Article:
The reality of losing the ability to speak recognizably like yourself, especially when combined with losing the ability to move your arms, has more repercussions than just affecting the way you interact with your family and friends. It affects your relationship with the furry members of your family, your pets, as well. Dogs and cats react to touch and the sound of your voice. If you can’t pet them and they don’t recognize your garbled voice and they sure as heck don’t recognize their name being said by your garbled voice, you begin to become invisible to them.
The first time I realized this was happening, many years ago, was heartbreaking. Our pets have always been true members of our family. They add interest and comfort to our lives and offer us loving companionship. To be without that comfort and to be going through what I was going through was difficult, but I thought there was nothing I could do. And to complicate my dilemma even more, I had never had a normal relationship with these later pets, because they had all arrived after I had ALS.
Then along came Tiger. I think our son, Daniel, was around eight when he and his friend found a litter of kittens in his friend’s open basement. That would have been around 13 years ago. They brought the kittens across the street to our house and we took them in. The first thing my husband, Curry, did was place the entire litter on my lap in the wheelchair. Those warm, squirming bodies felt wonderful! One of those little kittens was an orange tabby that we named Tiger. She would not forget this earliest memory in our house. With the exception of one kitten that we gave away, she outlived all of her siblings. She also outlived all of her children in the one litter she had before she was fixed. Tiger was a survivor.
I can’t remember exactly when it began, but I know that Tiger was an adult cat. One day, out of the blue, she jumped up on my lap. She kneaded it to her liking and settled herself in. I was shocked! For some reason, she had suddenly recalled her first kitten memory in our house. This was not a fluke. She started doing it, maybe not every day, but regularly, and she was definitely my daily companion in the winter. I strongly suspect she wanted to share my warm blanket and space heater! Sometimes Tiger would sit on my lap and look into my face, as if she were trying to figure out what was going on with me. For years I had been without the companionship of our pets and, in the blink of an eye, I had this warm, friendly cat on my lap who actually SAW me. I was truly blessed.
Tiger was the best cat we had ever had. We were continually amazed at her intelligence and prowess. When Curry reprimanded one of the other two cats (Mouse, PK), she paid attention and ran over to give them a smack! Tiger was the boss. If anyone, family member or guest, was talking too loudly, they got a nip on the nearest limb she could reach. She was the mistress of the garden and the garden bench. We always joked that she let us share the garden with her. I told Curry that when she left this world I wanted her to be buried under the bench within my mother’s King’s Wort.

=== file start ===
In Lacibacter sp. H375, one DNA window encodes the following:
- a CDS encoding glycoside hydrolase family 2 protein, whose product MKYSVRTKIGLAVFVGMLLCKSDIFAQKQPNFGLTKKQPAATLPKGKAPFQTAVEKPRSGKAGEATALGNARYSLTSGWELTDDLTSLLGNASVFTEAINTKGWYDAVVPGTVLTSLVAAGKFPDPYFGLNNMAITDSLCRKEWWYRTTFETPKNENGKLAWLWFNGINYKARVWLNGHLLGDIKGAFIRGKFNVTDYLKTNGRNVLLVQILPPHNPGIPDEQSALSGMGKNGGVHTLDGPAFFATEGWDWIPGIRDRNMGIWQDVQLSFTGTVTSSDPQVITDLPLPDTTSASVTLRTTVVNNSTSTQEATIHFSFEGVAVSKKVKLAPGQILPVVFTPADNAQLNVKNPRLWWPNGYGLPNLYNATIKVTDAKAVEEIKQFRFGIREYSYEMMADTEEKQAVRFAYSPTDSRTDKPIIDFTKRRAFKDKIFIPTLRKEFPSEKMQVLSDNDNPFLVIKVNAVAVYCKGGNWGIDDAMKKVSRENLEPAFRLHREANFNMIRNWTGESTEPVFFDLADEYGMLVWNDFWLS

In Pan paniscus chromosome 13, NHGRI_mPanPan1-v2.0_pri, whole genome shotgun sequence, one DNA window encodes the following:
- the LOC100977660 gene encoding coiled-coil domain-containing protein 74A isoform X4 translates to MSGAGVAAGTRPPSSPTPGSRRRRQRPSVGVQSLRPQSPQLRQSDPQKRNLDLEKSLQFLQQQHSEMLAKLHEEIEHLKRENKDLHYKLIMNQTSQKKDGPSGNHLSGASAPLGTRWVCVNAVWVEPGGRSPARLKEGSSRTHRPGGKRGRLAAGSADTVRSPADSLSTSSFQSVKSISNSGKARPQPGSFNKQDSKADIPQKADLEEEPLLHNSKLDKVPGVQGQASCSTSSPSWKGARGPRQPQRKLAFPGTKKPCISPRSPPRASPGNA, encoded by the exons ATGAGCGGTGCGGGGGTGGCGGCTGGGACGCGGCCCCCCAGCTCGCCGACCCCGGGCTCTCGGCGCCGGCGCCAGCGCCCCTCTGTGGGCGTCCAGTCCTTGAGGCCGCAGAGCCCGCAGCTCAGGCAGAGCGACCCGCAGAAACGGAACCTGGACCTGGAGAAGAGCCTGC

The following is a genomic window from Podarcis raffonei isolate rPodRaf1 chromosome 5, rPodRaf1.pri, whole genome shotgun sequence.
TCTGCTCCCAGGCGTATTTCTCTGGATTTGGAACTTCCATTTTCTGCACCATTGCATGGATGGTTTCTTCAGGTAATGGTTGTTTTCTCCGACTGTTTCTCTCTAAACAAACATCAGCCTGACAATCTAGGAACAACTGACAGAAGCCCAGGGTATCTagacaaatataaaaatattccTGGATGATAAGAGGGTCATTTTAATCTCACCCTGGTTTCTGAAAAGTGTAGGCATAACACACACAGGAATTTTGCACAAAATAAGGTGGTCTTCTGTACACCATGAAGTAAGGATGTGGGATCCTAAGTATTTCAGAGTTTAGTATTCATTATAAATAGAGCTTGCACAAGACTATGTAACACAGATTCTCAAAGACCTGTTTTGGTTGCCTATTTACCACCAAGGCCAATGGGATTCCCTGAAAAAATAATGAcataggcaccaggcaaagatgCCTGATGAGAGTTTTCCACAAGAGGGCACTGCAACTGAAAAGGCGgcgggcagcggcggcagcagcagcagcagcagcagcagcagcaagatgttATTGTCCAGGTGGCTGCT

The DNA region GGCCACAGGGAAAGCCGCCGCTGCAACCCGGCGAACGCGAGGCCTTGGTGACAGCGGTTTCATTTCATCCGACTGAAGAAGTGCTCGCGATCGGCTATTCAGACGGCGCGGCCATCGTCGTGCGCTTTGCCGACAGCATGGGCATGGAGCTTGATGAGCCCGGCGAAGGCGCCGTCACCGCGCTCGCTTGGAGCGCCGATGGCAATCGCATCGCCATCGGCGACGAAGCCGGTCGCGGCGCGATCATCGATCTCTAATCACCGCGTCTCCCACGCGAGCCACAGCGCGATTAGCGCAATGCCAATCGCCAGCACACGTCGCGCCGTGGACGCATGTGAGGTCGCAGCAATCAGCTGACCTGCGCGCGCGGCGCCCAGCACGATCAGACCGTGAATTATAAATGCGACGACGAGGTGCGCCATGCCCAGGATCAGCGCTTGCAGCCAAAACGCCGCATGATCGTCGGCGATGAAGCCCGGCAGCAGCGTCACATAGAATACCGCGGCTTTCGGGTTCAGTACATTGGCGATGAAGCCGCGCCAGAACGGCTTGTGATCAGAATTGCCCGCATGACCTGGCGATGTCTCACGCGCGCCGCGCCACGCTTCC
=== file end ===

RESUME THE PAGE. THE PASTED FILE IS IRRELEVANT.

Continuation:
Tiger was an excellent climber and hunter, which did not make me happy. Fortunately, she usually brought her critters in the house through the dog door, where we could rescue them most of the time. We always knew she had a critter by the bizarrely resonant sound she made in her throat. It was funny to hear her make that same sound when she “captured” a sock on the floor in the house! Tiger was one of a kind and I was blessed to have her companionship for many years.
Sadly, on May 16, 2015, she followed Daniel and his friends on a late-night walk around the neighborhood. It wasn’t until they were away from the house that he even noticed that she was tailing them. He tried to be aware of her from then on. They turned onto another street and not long after that a dog started barking. Tiger took off. He continued, thinking she would eventually follow from wherever she had hidden herself. It was so late when they returned, Daniel didn’t think of waking his Dad to tell him about Tiger, so it was well into the morning before Curry went looking for her. He didn’t find her, but hours had been lost and she could have gone in any direction in her confusion and being unfamiliar with that part of the neighborhood.
We did everything that could be done… Put up posters, filed and re-filed lost pet reports, posted at area vets, monitored daily online area lost and found pet sites and posted on those same sites to ask people to keep looking. We did that for well over a year. That was all I was doing and I had to make a choice. I call myself an artist and a writer, and yet I hadn’t written a single word or drawn a single line since Tiger went missing. This could not go on. I decided to continue filing the lost pet reports and updating the Craigslist post. I was going to face reality and get back to work… Of course, all of that went to hell in a hand basket when Curry had his accident. (If you don’t know about that, you might want to read my last blog, “What Happens When the Caregiver Needs Care?”)